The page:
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Pom. This health to Lepidus.
[Pointing to the Attendant who carries of Lepidus. Men. Why?
Eno. He bears
Men. The third part then is drunk: Would it were all,
Cæs. I could well forbear it.
Ant. Be a child o'the time.
[TO ANT. Shall we dance now the Egyptian Bacchanals, And celebrate our drink?
Pom. Let's ha't, good soldier.
Ant. Come, let us all take hands ;
Eno. All take hands.
[Music plays. Eno. places them hand in hand.
(1) Strike the vessels-means chink the vessels one against the other as a mark of our unanimity in drinking, as we now say, chink glasses. STEEV. So, in one of lago's songs :
" And let me the cannikin clink." RITSON. Vessels probably meant keltle-drums, which were beater when the health of a person of eminence was drank; immediately after we have, “ make battery to our ears with the loud music." They are called kettles in Hamlet :
" Give me the cups ;
Come, thou monarch of the vine,
round Cup us, till the world go round ! Cæs. What would you more ?- Pompey, good night.
Pom. I'll try you o'the shore.
Pom. O, Antony,
[Exeunt Pom. Cæs. Ant. and Attendants. Menas, I'll not on shore.
Men. No, to my cabin.These drums!-these trumpets, flutes ! what !Let Neptune hear we bid a loud farewell To these great tellows: Sound, and be hang'd, sound out.
[A flourish of trumpets, with drums. Eno. Ho, says 'a !- There's my cap.
Men. Ho !-noble captain ! Come !
(33 Dr. Johnson, in his Dictionary, says a pink eye is a small eye, and quotes this passage for his authority. Pink oyne, however, may mean red yes in eyes inflamed with drinking, are very well appropriated to Bacchus, So, Julius :
" --such ferret and such fiery eyes." Ie should be observed, however, that from the following passage in P. Holland's translation of the ith Book of Pliny's Natural History, it appears that pink eyed signified the smallness of eyes : “-also them that were pinke-eyed and had verie small eies, they termed ocella." STEEV.
29 VOL. VI.
SCENE I.-A Plain in Syria. Enter VenTIDIUS, as after con
quest, with Silius and other Romans, Officers, and Soldiers ; the dead Body of PACORUS borne before him.
Ven. NOW, darting Parthia, art thou struck;+ and now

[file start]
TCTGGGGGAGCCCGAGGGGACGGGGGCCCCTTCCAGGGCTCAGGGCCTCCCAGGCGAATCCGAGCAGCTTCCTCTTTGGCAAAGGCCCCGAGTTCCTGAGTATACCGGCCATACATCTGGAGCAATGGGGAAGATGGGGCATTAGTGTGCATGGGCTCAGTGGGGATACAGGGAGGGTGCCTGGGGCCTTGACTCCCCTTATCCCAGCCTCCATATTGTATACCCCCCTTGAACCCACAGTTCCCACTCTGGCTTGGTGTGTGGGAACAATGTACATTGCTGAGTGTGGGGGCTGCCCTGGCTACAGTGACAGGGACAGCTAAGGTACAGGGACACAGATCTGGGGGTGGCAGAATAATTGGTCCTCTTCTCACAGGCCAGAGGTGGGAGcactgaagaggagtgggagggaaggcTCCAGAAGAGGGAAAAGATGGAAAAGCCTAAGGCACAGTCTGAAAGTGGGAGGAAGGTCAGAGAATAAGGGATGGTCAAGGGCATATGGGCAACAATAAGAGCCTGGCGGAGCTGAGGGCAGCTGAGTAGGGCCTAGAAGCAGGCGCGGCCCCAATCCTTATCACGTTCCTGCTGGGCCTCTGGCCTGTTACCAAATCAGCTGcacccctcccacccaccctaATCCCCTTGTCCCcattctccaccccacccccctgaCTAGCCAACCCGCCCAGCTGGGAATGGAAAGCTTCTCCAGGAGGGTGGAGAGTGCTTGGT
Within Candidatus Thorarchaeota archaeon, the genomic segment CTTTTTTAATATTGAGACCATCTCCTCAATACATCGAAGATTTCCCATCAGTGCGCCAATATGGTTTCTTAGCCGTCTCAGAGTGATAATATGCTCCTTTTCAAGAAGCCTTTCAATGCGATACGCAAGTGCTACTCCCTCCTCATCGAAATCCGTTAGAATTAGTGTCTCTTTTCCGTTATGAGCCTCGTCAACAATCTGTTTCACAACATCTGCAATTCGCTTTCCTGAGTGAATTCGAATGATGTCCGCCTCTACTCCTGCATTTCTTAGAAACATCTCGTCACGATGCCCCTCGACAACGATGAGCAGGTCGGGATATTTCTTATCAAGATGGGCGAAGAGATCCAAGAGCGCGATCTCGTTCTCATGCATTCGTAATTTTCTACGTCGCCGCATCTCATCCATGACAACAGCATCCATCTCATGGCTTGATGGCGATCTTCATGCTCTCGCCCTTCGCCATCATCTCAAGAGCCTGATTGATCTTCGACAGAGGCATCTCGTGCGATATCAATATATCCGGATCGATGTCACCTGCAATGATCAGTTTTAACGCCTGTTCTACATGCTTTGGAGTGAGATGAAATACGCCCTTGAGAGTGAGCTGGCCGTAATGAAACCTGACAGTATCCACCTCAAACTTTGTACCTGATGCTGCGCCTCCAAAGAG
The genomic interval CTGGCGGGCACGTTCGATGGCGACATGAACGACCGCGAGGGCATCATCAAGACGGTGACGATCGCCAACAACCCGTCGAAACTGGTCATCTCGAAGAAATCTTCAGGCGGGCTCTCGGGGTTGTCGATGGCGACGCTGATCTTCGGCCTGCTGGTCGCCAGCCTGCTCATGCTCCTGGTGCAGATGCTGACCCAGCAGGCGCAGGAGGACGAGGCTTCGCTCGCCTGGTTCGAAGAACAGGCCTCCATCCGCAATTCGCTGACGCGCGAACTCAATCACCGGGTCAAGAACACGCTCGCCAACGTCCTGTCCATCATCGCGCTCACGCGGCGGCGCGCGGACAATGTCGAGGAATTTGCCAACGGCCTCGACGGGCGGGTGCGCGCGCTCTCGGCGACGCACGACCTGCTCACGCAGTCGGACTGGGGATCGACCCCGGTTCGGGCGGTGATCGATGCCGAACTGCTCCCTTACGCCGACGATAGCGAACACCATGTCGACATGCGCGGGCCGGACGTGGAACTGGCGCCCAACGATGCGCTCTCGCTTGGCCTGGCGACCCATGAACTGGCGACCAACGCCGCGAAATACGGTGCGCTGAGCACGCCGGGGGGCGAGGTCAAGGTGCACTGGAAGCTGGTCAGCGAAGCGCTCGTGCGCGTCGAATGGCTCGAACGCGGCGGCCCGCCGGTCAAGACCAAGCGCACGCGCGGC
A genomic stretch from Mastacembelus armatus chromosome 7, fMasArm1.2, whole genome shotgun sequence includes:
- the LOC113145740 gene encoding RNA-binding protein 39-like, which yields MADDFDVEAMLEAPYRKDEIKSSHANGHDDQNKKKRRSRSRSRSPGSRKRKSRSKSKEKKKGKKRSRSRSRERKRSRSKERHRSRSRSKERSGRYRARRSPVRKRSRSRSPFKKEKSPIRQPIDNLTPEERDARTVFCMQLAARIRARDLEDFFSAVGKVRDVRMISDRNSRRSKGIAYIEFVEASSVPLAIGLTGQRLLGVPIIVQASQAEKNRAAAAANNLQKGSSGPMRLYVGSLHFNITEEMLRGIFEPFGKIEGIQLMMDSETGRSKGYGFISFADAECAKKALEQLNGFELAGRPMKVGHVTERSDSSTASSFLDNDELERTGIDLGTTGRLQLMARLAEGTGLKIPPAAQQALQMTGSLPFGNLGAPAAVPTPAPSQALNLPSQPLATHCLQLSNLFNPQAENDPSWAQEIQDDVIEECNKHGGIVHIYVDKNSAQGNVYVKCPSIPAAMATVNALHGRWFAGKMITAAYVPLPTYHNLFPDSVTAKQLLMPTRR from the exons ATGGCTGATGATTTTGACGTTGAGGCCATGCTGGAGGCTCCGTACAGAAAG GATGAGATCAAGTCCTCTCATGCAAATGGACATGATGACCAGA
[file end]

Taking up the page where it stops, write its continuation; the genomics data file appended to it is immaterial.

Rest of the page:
Sil. Noble Ventidius,
Ven. O Silius, Silius,
Sil. Thou hast, Ventidius,
 Struck-alludes to darting. Thou whose darts have so often struck others, art struck now thyself. JOHNSON
(5] Pacorus was the son of rodes, king of Parthia. STEEV. o] See note, Coriolanus, p. 96., MÅL.
(71 Grant-for afford. It is badly and obscurely expressed ; but the sense is this. "thou hast that, Ventidius, which, if thou didst want, there would be no distinction between thee and thy sword, You would be both equally
Ven. I'll humbly signify what in his name,
Sil. Where is he now?
Ven.He purposeth to Athens: whither with what haste The weight we must convey with us will permit, We shall appear before him.-On, there; pass along.
SCENE II. Rome. An Ante-Chamber in CÆSAR's House, Enter AGRIP.
PA, and ENOBARBUS, meeting, Agr. What, are the brothers parted ?
Eno. They have despatch'd with Pompey, he is gone; The other three are sealing.
Agr. 'Tis a noble Lepidus.
further. Agr. Indeed, he ply'd them both with excellent praises.
Eno. But he loves Cæsar best :-Yet he loves Antony:
Agr. Both lie loves.
cutting and senseless.” This was wisdom or knowledge of the world. Ventidius had told him the reasons why he did not pursue bis advantages; and his friend, by this compliment, acknowledges them to be of weight.
WARB.  Arabian bird-the phoenix. JOHNS.
(9) That is, they are the wings that raise this heavy lumpish insect from the ground. So, in Macbeth :
" --the shard-borne beetle." STEEV.
This is to horse.-Adieu, noble Agrippa.
Enter CÆSAR, ANTONY, LEPIDUS, and Octavia.
Cæs. You take from me a great part of myself; Use me well in it.-Sister, prove such a wife As my thoughts make thee, and as my furthest band Shall pass on thy approof.' - Most noble Antony, Let not the piece of virtue, which is set Betwixt us, as the cement of our love, To keep it builded, be the ram, to batter The fortress of it : for better might we Have loved without this mean, if on both parts This be not cherish'd.
Ant. Make me not offended In your distrust.
Cæs. I have said.
Ant. You shall not find,
Cæs. Farewell, my dearest sister, fare thee well ;
Oct. My poble brother !
Ant. The April's in her eyes : It is love's spring, And these the showers to bring it on :-Be cheerful.
Oct. Sir, look well to my husband's house; and
Cæs. What, Octavia ?
Oct. I'll tell you in your ear.
Ant. Her tongue will not obey her heart, nor can Her heart inform her tongue : the swan's down feather, That stands upon the swell at full of tide, And neither way inclines. Eno. Will Cæsar weep?
[Aside to AGRIP. Agr. He has a cloud in's face. Eno. He were the worse for that, were he a horse ; 3  As I will venture the greatest pledge of security, on the trial of thy conduct. JOHNS.-Band and bond, in our author's time, were synonymous.
MAL, (2) i.e. scrupulous. So, in The Taming of the Shrew : “'For curious I cannot be with you.
STEEV. (3) A horse is said to have a cloud in his face, when he has a black or dark coloured spot in his forehead between his eyes. This gives him a sour